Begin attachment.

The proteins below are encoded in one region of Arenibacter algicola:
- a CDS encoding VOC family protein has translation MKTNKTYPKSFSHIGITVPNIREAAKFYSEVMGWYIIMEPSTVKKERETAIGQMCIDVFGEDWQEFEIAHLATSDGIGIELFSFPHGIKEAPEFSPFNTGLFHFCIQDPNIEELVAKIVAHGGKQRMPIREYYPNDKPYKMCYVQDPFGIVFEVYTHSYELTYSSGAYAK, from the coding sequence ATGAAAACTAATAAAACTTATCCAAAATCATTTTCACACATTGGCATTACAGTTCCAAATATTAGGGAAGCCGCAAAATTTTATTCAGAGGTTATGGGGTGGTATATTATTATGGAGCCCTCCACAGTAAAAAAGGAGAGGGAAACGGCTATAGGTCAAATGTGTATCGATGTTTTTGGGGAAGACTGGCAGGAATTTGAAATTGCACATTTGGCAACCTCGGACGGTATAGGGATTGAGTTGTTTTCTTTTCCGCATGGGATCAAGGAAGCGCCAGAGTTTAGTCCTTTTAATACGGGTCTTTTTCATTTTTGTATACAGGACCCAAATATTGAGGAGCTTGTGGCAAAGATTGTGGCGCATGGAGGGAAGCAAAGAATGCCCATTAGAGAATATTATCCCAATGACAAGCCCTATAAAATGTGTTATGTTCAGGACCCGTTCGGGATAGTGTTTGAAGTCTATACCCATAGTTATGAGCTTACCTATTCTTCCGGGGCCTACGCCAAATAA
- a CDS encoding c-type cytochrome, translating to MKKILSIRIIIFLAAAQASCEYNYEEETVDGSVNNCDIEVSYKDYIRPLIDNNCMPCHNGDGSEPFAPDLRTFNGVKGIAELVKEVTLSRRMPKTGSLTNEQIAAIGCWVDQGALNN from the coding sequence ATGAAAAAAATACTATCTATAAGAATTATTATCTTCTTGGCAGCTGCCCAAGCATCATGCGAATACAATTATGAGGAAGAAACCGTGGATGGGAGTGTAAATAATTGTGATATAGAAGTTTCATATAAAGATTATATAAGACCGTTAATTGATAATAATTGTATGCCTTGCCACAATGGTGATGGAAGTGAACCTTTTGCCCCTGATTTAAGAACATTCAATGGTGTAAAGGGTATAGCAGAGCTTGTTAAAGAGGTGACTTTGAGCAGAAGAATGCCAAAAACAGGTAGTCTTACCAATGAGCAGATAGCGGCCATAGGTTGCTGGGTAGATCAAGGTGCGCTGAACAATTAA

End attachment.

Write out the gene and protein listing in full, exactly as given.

The proteins below are encoded in one region of Arenibacter algicola:
- a CDS encoding VOC family protein has translation MKTNKTYPKSFSHIGITVPNIREAAKFYSEVMGWYIIMEPSTVKKERETAIGQMCIDVFGEDWQEFEIAHLATSDGIGIELFSFPHGIKEAPEFSPFNTGLFHFCIQDPNIEELVAKIVAHGGKQRMPIREYYPNDKPYKMCYVQDPFGIVFEVYTHSYELTYSSGAYAK, from the coding sequence ATGAAAACTAATAAAACTTATCCAAAATCATTTTCACACATTGGCATTACAGTTCCAAATATTAGGGAAGCCGCAAAATTTTATTCAGAGGTTATGGGGTGGTATATTATTATGGAGCCCTCCACAGTAAAAAAGGAGAGGGAAACGGCTATAGGTCAAATGTGTATCGATGTTTTTGGGGAAGACTGGCAGGAATTTGAAATTGCACATTTGGCAACCTCGGACGGTATAGGGATTGAGTTGTTTTCTTTTCCGCATGGGATCAAGGAAGCGCCAGAGTTTAGTCCTTTTAATACGGGTCTTTTTCATTTTTGTATACAGGACCCAAATATTGAGGAGCTTGTGGCAAAGATTGTGGCGCATGGAGGGAAGCAAAGAATGCCCATTAGAGAATATTATCCCAATGACAAGCCCTATAAAATGTGTTATGTTCAGGACCCGTTCGGGATAGTGTTTGAAGTCTATACCCATAGTTATGAGCTTACCTATTCTTCCGGGGCCTACGCCAAATAA
- a CDS encoding c-type cytochrome, translating to MKKILSIRIIIFLAAAQASCEYNYEEETVDGSVNNCDIEVSYKDYIRPLIDNNCMPCHNGDGSEPFAPDLRTFNGVKGIAELVKEVTLSRRMPKTGSLTNEQIAAIGCWVDQGALNN from the coding sequence ATGAAAAAAATACTATCTATAAGAATTATTATCTTCTTGGCAGCTGCCCAAGCATCATGCGAATACAATTATGAGGAAGAAACCGTGGATGGGAGTGTAAATAATTGTGATATAGAAGTTTCATATAAAGATTATATAAGACCGTTAATTGATAATAATTGTATGCCTTGCCACAATGGTGATGGAAGTGAACCTTTTGCCCCTGATTTAAGAACATTCAATGGTGTAAAGGGTATAGCAGAGCTTGTTAAAGAGGTGACTTTGAGCAGAAGAATGCCAAAAACAGGTAGTCTTACCAATGAGCAGATAGCGGCCATAGGTTGCTGGGTAGATCAAGGTGCGCTGAACAATTAA